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Stockholder

Updated on June 19, 2024
Article byWallstreetmojo Team
Edited byAaron Crowe
Reviewed byDheeraj Vaidya, CFA, FRM

Stockholder Meaning

A Stockholder is a person, company, or an institution who owns one or more company shares and whose name share certificate has been issued by the company. They are the company owners, but their liability is limited to the extent of their value of shares.

They are also known as shareholders. Fund generated from stockholders is reported in a balance sheet of organizations as paid-up capital under shareholder’s fund. Their influence in the business depends on the percentage of stock that they own out of the total share capital. They get the shares from either the primary or secondary market.

Key Takeaways

  • A stockholder refers to a person, company, or institution who possesses one or more company shares and whose name share certificate has been issued by the company. 
  • The shareholders are considered company owners, but their liability is limited to the value of the extent of the share.
  • Equity shares and preference shares are the two types of shareholders.
  • They can choose the company’s Board of Directors and perform an essential role in any company decision-making, such as acquisitions, mergers, or other critical decisions.

Stockholder Explained

Stockholders are individual or corporate investors who subscribe to the share capital of a company. They are legal owners whose influence in the business is limited to their contribution.

Generally, stockholders are the company’s owners, but they are treated separately from the company, and their liability is limited to the extent of their shareholding. However, they have some stockholders rights like voting rights. In addition, they can select the company’s board of directors and play a vital role in any company decision-making, like acquisitions, mergers, or any other important decisions. The main benefits for these shareholders is the increase in their share value and dividend of the company when the business grows and profitability increases regularly. Similarly, if the company is not doing good and not generating profit, the value of shares will decrease, and shareholders will lose their money.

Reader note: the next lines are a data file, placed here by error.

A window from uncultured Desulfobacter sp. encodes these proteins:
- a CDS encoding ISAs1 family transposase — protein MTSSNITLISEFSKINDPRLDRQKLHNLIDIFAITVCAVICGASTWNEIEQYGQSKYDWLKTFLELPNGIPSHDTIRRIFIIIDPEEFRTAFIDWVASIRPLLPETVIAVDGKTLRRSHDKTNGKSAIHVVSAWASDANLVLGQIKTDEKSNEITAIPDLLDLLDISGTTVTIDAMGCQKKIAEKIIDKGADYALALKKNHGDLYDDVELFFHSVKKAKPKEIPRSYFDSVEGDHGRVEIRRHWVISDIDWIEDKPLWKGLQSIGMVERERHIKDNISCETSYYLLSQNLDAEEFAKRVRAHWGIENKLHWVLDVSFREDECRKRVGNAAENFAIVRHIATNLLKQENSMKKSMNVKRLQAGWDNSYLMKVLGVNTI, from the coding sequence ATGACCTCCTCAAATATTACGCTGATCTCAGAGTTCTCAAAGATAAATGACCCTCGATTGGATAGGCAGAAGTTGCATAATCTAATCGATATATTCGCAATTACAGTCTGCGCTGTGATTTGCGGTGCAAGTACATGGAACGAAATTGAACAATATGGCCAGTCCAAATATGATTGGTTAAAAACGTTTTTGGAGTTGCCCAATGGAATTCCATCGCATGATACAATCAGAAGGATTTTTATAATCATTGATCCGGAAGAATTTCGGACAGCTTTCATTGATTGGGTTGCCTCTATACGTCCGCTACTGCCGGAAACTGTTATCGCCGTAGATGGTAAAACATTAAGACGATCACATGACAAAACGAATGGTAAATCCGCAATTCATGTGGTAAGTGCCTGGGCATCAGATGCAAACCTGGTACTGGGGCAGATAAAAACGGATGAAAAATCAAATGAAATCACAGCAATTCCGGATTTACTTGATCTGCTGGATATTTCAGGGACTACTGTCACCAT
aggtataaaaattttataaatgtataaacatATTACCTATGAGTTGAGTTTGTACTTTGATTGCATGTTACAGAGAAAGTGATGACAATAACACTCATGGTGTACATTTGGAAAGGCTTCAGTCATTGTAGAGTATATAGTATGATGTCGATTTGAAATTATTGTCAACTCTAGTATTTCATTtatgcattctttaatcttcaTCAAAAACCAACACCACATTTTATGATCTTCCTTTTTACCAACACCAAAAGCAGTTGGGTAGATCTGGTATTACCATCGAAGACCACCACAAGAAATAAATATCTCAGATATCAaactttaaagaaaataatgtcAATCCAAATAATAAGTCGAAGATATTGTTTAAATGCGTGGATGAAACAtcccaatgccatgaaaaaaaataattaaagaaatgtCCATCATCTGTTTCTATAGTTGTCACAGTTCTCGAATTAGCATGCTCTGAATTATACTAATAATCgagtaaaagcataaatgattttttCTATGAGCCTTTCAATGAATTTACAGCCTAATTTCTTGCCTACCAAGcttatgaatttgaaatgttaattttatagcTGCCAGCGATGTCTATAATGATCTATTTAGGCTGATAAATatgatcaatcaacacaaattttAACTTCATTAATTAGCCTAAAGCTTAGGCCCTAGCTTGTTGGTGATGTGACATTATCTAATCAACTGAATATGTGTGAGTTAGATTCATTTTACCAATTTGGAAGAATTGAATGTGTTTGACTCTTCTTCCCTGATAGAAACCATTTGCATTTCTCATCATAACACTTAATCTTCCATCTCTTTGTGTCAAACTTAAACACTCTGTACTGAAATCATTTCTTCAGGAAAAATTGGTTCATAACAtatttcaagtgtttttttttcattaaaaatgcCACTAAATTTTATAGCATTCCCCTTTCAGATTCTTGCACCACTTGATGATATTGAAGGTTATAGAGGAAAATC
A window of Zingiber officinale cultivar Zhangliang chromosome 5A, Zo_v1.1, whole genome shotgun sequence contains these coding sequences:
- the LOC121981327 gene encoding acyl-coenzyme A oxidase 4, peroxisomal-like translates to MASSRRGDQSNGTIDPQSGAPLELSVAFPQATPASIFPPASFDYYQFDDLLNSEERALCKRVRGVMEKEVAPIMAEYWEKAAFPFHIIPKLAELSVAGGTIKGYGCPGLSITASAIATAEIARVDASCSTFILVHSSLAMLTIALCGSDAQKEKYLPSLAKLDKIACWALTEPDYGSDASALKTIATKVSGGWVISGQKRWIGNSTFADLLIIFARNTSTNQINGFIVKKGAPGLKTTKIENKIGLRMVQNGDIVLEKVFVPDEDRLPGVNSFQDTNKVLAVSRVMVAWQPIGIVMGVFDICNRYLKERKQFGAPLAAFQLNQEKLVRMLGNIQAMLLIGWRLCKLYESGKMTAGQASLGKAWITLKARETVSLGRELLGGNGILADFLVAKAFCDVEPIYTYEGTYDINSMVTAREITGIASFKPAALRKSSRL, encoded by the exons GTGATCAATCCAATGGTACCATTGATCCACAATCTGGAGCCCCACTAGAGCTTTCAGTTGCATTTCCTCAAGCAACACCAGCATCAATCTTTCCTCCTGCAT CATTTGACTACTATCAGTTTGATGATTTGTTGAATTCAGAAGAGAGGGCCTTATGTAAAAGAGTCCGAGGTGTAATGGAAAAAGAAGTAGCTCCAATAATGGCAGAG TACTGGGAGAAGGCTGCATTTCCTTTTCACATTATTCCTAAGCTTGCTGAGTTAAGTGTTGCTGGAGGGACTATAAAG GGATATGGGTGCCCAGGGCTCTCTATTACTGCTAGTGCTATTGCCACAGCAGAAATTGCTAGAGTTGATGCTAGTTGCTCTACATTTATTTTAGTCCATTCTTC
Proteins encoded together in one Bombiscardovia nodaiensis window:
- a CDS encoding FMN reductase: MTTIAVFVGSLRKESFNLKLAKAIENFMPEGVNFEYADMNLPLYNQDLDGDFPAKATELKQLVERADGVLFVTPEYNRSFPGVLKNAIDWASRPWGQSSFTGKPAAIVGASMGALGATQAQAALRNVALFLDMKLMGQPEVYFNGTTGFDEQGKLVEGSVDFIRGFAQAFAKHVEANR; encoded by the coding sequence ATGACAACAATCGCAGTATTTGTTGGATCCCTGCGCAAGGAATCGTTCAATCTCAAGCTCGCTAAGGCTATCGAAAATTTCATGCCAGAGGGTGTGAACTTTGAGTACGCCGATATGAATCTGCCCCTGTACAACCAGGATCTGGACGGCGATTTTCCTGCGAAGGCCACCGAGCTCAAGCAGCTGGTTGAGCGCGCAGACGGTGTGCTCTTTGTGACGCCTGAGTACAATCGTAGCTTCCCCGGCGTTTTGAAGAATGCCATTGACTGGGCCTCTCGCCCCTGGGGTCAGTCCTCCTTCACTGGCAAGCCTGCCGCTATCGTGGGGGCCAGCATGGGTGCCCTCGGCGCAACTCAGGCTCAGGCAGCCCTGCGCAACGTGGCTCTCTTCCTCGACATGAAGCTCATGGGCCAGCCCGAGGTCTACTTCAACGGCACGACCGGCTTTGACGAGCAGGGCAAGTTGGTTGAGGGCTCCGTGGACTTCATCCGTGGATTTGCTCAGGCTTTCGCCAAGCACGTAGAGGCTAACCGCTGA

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Types

There are two types of stockholders:

Stockholder

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#1 – Equity Share

Equity stockholders are the actual owners and members of the company with voting rights and control over the company’s operations. Equity shareholders get dividend payments after paying them to the preferred stockholder. The equity stockholder is the leading investor of the company, and this is a natural source of funds. These stocks are also known as ordinary shares.

#2 – Preference Share

These shareholders have a preference over equity stockholders. Preference shareholders or preferred stockholders generally receive a fixed dividend and are compensated or paid before equity stockholders. In bankruptcy, preferred stockholders are entitled to be paid off from company assets before equity stockholders. Preference stockholders do not have any voting rights.

Formula

There are two methods for the calculation of stockholders’ equity.

  • Stockholders Equity = Total Assets – Total Liabilities
  • Stockholders Equity = Paid-Up Share Capital + Retained Earning + Accumulated other Comprehensive Income – Treasury Stock

Thus, from the above formula we can calculate stockholders’ equity.

Example

Let’s take an example.

You can download this Stockholder Excel Template here – Stockholder Excel Template

Given below is the balance sheet of Max Inc as of December 31, 2018. In this example, we will try calculating stockholder’s equity using the above two formulas.

In the below examples, the company has a bank balance of $300, an inventory of $2,500, and debtors of $700. These come under the company’s current assets. Therefore, the total existing holdings of the company are $3,500. On the other hand, the Non-Current Assets, company has land worth $500, buildings worth $2,500, and plant & machinery at $1,200; therefore, the total non-current assets of the company are $9,200.